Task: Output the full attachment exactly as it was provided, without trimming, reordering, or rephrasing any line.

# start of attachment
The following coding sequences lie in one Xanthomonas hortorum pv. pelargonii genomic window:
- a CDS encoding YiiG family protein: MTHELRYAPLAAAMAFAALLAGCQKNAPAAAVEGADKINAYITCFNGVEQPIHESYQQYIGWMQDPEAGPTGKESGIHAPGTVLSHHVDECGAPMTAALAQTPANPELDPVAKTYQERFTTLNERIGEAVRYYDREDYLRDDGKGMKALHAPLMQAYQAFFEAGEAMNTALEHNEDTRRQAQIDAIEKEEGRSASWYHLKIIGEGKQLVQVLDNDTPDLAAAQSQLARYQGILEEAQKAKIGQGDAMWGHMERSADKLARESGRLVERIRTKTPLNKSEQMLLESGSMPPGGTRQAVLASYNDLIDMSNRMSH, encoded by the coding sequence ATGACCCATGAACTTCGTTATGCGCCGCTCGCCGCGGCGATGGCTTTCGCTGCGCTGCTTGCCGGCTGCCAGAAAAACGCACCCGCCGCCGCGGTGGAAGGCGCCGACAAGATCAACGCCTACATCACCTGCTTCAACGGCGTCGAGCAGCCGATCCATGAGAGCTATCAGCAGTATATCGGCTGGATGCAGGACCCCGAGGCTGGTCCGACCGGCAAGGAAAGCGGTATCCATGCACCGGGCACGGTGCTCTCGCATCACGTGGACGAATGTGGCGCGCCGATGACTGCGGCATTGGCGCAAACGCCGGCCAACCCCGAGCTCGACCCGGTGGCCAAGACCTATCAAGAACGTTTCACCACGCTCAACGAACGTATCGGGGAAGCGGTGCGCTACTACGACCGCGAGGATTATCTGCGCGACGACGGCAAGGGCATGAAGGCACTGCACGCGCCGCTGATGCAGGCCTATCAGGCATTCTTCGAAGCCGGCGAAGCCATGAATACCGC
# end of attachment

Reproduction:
The following coding sequences lie in one Xanthomonas hortorum pv. pelargonii genomic window:
- a CDS encoding YiiG family protein: MTHELRYAPLAAAMAFAALLAGCQKNAPAAAVEGADKINAYITCFNGVEQPIHESYQQYIGWMQDPEAGPTGKESGIHAPGTVLSHHVDECGAPMTAALAQTPANPELDPVAKTYQERFTTLNERIGEAVRYYDREDYLRDDGKGMKALHAPLMQAYQAFFEAGEAMNTALEHNEDTRRQAQIDAIEKEEGRSASWYHLKIIGEGKQLVQVLDNDTPDLAAAQSQLARYQGILEEAQKAKIGQGDAMWGHMERSADKLARESGRLVERIRTKTPLNKSEQMLLESGSMPPGGTRQAVLASYNDLIDMSNRMSH, encoded by the coding sequence ATGACCCATGAACTTCGTTATGCGCCGCTCGCCGCGGCGATGGCTTTCGCTGCGCTGCTTGCCGGCTGCCAGAAAAACGCACCCGCCGCCGCGGTGGAAGGCGCCGACAAGATCAACGCCTACATCACCTGCTTCAACGGCGTCGAGCAGCCGATCCATGAGAGCTATCAGCAGTATATCGGCTGGATGCAGGACCCCGAGGCTGGTCCGACCGGCAAGGAAAGCGGTATCCATGCACCGGGCACGGTGCTCTCGCATCACGTGGACGAATGTGGCGCGCCGATGACTGCGGCATTGGCGCAAACGCCGGCCAACCCCGAGCTCGACCCGGTGGCCAAGACCTATCAAGAACGTTTCACCACGCTCAACGAACGTATCGGGGAAGCGGTGCGCTACTACGACCGCGAGGATTATCTGCGCGACGACGGCAAGGGCATGAAGGCACTGCACGCGCCGCTGATGCAGGCCTATCAGGCATTCTTCGAAGCCGGCGAAGCCATGAATACCGC